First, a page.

August 22. Pretty well everything that is wrong with English cricket is demonstrated in the incident in which Marcus Trescothick and Mark Butcher come off when offered the light even though they are scoring runs all round the ground. First of all it is nothing to do with the umpires who get the blame in some papers; the batsmen have the right to decide. Both are senior players, mentioned at various times as possible England captains. Secondly, the South African fielders are worse off than the batsmen because they have no idea where the ball is going next, while the batsmen can make an educated guess. And why did neither the new captain Michael Vaughan nor the experienced coach Duncan Fletcher not anticipate the move and order Butcher and Trescothick to stay in the middle. There is, after all, only one light showing when they are asked if they want to go. I lose count of the former England players who phone to protest. "Don't they understand the game," is the mildest question. I think the answer is that they don't.

August 23. Trescothick admits in his favourite newspaper that he makes the decision but the players turn their minds to more important matters. A feng shui expert calls on the England dressing room and rearranges it so that the atmosphere helps Andrew Flintoff who makes four successive noughts in his only Tests at Headingley. The lady even moves his position in the dressing room from one corner to another and, lo and behold, out goes the brave Flintoff to hit sixes and fours and almost guide England to a first innings lead. Perhaps she will make England win if she rearranges the whole ground on which Yorkshire propose to spend 25 million pounds in the next few years. They already offer a prize for the best pavilion plan. But how long can they expect to keep their Test status which disappears for the Ashes series next summer? Not long, with the Riverside, the new Hampshire ground and a revitalised Trent Bridge putting on such a brave show.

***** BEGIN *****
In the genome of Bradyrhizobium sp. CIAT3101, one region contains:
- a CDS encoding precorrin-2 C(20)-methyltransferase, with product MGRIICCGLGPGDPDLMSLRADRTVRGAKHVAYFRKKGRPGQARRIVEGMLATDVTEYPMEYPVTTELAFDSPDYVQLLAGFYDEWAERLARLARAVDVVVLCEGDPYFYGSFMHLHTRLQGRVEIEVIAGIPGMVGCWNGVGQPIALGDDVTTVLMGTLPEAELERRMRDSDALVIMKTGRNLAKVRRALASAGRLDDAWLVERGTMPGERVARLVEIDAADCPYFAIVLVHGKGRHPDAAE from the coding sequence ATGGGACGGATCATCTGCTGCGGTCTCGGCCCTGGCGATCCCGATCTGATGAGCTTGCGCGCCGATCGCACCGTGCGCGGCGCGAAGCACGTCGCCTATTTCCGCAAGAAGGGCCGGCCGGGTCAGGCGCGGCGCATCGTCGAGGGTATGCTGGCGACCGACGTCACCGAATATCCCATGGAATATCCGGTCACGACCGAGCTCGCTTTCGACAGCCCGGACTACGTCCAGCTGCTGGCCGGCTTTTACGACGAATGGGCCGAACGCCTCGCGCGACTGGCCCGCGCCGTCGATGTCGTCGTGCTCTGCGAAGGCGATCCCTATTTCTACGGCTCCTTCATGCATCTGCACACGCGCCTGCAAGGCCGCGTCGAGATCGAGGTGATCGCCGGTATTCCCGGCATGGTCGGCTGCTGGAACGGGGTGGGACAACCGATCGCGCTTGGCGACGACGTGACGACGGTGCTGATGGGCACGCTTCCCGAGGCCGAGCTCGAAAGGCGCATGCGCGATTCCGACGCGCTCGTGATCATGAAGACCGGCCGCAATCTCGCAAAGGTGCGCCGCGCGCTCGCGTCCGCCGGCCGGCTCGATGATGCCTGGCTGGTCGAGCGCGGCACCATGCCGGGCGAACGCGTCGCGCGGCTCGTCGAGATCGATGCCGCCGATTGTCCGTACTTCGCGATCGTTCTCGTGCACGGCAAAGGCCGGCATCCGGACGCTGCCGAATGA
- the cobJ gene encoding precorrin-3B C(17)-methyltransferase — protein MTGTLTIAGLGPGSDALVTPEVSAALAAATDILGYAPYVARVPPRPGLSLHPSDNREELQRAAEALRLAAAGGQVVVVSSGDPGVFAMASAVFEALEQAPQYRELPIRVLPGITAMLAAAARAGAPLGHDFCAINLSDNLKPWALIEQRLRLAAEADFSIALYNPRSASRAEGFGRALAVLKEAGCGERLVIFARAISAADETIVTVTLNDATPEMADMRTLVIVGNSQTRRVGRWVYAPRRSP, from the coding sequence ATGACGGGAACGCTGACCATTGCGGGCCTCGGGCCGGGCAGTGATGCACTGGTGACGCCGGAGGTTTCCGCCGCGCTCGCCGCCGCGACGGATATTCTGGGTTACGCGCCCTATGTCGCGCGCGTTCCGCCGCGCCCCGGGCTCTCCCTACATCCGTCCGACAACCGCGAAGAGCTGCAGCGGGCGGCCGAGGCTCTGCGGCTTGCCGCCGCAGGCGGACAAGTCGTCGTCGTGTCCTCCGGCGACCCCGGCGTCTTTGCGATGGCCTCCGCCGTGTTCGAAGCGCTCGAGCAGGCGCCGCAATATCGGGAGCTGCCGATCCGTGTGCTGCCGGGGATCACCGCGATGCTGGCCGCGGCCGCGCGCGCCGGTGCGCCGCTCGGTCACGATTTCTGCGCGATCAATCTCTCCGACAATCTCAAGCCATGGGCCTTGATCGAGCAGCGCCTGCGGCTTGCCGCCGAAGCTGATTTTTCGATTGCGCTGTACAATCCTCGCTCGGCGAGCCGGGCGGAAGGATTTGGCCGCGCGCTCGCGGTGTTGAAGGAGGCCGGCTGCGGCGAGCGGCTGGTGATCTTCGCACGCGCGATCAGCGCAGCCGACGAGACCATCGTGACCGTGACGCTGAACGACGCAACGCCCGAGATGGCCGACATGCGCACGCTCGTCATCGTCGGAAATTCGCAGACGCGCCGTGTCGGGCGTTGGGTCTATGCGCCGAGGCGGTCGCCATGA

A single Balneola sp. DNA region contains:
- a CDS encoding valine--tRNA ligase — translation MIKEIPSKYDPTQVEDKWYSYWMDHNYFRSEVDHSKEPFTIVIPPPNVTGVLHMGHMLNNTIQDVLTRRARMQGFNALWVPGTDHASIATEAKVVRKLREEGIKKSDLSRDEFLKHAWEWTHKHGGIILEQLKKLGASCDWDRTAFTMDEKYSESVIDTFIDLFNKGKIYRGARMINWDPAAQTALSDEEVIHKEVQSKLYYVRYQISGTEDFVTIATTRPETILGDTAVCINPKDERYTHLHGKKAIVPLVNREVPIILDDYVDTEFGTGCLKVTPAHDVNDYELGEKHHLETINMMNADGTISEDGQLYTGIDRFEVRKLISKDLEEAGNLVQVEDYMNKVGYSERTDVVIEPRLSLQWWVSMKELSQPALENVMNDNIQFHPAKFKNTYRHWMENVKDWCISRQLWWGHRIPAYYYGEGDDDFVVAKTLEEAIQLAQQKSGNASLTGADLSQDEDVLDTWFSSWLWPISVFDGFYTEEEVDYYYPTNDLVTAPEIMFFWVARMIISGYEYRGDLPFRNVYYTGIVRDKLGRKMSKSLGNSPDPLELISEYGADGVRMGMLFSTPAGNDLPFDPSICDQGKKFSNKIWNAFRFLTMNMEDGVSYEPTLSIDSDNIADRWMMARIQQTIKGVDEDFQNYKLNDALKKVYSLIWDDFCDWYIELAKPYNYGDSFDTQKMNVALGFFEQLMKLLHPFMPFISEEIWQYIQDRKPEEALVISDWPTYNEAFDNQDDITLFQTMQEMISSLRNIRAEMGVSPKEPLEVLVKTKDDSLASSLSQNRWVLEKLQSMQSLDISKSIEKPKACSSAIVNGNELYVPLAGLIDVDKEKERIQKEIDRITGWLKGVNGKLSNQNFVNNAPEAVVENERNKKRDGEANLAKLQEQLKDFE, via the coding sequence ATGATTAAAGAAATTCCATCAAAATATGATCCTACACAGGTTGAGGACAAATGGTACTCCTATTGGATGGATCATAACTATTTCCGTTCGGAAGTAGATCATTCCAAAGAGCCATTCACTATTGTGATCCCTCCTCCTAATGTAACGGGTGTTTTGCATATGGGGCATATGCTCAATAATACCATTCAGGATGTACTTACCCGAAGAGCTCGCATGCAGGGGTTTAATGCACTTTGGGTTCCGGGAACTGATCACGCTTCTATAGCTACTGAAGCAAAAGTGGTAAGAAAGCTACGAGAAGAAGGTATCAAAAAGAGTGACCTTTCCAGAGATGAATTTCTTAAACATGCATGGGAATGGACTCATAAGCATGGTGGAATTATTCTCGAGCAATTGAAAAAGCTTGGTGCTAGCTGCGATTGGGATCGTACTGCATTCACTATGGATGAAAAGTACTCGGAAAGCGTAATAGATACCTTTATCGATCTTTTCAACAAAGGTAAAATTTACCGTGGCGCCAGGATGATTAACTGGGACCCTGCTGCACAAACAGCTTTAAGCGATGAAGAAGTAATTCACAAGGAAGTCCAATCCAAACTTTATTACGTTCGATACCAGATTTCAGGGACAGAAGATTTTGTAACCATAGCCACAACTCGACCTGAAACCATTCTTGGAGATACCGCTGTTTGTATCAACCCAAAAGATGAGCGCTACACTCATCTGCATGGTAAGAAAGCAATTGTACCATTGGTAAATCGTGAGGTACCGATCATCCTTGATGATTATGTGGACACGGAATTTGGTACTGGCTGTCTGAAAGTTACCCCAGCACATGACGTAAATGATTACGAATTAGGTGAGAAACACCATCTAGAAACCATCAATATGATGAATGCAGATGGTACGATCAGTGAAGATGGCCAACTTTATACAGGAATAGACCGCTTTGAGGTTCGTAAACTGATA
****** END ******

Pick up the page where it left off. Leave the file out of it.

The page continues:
August 24. Smith appears to be such a common name that it does not suit England's latest batting trialist, a polymath if ever one is born. When Ed Smith makes runs — including six centuries this summer — for Kent and England he is ET Smith but when he writes book reviews for the posh newspapers he is Edward T Smith. In this year's Who's Who of Cricketers he claims his nickname is Smudge, in 2002 he is Smudger, which are common nicknames for the Smiths. From 1997 to 2000 he is Jazzer and in 2001 he is Hughie. Now he is writing his second book and he is being urged to write a novel. Under what name will that appear? E Thomas Smith?